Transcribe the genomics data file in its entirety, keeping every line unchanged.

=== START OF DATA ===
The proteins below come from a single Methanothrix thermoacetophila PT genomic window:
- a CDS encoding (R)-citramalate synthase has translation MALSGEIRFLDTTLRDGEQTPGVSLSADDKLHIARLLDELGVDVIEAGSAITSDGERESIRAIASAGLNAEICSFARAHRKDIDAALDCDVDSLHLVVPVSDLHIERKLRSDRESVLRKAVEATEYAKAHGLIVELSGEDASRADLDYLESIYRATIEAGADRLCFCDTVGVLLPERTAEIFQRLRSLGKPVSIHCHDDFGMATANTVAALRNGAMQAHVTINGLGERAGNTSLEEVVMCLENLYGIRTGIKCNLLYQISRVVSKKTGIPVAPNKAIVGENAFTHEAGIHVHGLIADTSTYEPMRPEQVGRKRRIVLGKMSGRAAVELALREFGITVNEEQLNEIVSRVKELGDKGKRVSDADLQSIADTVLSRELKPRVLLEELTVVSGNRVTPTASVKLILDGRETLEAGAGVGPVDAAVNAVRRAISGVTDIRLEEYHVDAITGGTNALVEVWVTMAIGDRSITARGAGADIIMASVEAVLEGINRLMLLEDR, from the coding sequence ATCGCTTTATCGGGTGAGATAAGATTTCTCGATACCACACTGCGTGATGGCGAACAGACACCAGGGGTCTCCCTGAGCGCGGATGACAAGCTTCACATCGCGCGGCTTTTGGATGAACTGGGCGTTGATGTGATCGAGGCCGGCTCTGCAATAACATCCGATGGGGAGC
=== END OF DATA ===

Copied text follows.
The proteins below come from a single Methanothrix thermoacetophila PT genomic window:
- a CDS encoding (R)-citramalate synthase has translation MALSGEIRFLDTTLRDGEQTPGVSLSADDKLHIARLLDELGVDVIEAGSAITSDGERESIRAIASAGLNAEICSFARAHRKDIDAALDCDVDSLHLVVPVSDLHIERKLRSDRESVLRKAVEATEYAKAHGLIVELSGEDASRADLDYLESIYRATIEAGADRLCFCDTVGVLLPERTAEIFQRLRSLGKPVSIHCHDDFGMATANTVAALRNGAMQAHVTINGLGERAGNTSLEEVVMCLENLYGIRTGIKCNLLYQISRVVSKKTGIPVAPNKAIVGENAFTHEAGIHVHGLIADTSTYEPMRPEQVGRKRRIVLGKMSGRAAVELALREFGITVNEEQLNEIVSRVKELGDKGKRVSDADLQSIADTVLSRELKPRVLLEELTVVSGNRVTPTASVKLILDGRETLEAGAGVGPVDAAVNAVRRAISGVTDIRLEEYHVDAITGGTNALVEVWVTMAIGDRSITARGAGADIIMASVEAVLEGINRLMLLEDR, from the coding sequence ATCGCTTTATCGGGTGAGATAAGATTTCTCGATACCACACTGCGTGATGGCGAACAGACACCAGGGGTCTCCCTGAGCGCGGATGACAAGCTTCACATCGCGCGGCTTTTGGATGAACTGGGCGTTGATGTGATCGAGGCCGGCTCTGCAATAACATCCGATGGGGAGC